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Nutrition support for HIV-TB co-infected adults in Senegal, West Africa: A randomized pilot implementation study.


ABSTRACT: BACKGROUND:Food insecurity can contribute to poor adherence to both tuberculosis treatment and HIV antiretroviral therapy (ART). Interventions that target food insecurity have the potential to increase treatment adherence, improve clinical outcomes, and decrease mortality. The goals of this study were to compare the feasibility, acceptability, and potential impact of implementing two different forms of nutrition support for HIV-TB co-infected adults in the Casamance region of Senegal. METHODS:We conducted a randomized pilot implementation study among HIV-TB co-infected adults initiating treatment for TB (ClinicalTrials.gov Identifier: NCT03711721). Subjects received nutrition support in the form of a local food basket or Ready-to-Use Therapeutic Food (RUTF), distributed on a monthly basis for six months. RESULTS:A total of 178 monthly study encounters were completed by 26 HIV-TB co-infected adults; 14 received food baskets and 12 received RUTF. For both the food basket and RUTF, 100% of subjects obtained the supplement at every study encounter, transferred the supplement from the clinic to their household, and consumed the supplement. The food basket had greater acceptability and was more likely to be shared with members of the household. Adherence to TB treatment and ART exceeded 95%, and all outcomes, including CD4 cell count, hemoglobin, nutritional status, and food security, improved over the study period. All subjects completed TB treatment and were smear negative at treatment completion. The total cost of the local food basket was approximately $0.68 per day versus $0.99 for the RUTF. CONCLUSION:The implementation of nutrition support for HIV-TB co-infected adults in Senegal is feasible and may provide an effective strategy to improve adherence, treatment completion, and clinical outcomes for less than 1 USD per day. Further studies to determine the impact of nutrition support among a larger population of HIV-TB co-infected individuals are indicated.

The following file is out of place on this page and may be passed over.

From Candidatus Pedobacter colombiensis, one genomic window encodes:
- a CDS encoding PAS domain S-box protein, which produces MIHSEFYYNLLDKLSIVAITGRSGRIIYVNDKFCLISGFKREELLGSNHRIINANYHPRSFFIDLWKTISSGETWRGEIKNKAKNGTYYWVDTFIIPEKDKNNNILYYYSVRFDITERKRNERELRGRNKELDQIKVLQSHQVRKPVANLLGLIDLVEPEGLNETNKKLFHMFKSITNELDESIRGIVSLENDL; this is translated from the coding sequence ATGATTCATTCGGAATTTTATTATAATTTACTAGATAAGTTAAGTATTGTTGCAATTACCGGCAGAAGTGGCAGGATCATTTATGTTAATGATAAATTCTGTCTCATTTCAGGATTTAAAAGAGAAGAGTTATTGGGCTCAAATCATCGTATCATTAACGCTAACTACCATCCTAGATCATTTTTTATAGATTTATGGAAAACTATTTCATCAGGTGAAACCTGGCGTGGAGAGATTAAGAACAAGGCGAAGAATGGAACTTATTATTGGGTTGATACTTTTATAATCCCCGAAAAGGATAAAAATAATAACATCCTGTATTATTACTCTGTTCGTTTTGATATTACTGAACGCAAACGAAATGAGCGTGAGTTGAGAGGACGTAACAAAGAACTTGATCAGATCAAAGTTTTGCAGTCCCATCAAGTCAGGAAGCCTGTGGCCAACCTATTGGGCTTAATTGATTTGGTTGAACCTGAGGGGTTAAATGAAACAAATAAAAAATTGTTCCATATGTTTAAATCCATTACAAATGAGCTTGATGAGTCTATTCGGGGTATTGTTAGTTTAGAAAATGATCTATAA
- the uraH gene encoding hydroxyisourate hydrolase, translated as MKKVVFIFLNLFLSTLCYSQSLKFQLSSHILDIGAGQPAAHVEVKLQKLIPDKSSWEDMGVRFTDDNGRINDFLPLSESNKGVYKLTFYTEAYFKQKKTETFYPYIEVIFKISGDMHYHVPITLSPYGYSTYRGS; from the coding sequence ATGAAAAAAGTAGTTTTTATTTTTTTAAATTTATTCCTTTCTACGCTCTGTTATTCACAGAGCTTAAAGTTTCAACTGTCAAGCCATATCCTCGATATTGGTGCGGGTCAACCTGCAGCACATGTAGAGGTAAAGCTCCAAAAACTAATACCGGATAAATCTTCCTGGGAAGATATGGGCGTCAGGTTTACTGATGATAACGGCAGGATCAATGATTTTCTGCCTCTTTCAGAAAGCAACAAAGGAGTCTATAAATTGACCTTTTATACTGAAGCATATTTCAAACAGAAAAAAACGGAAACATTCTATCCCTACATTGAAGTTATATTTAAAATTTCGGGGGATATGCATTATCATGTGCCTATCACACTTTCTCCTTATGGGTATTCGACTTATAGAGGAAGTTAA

SUBMITTER: Benzekri NA 

PROVIDER: S-EPMC6638996 | BioStudies | 2019-01-01

REPOSITORIES: biostudies

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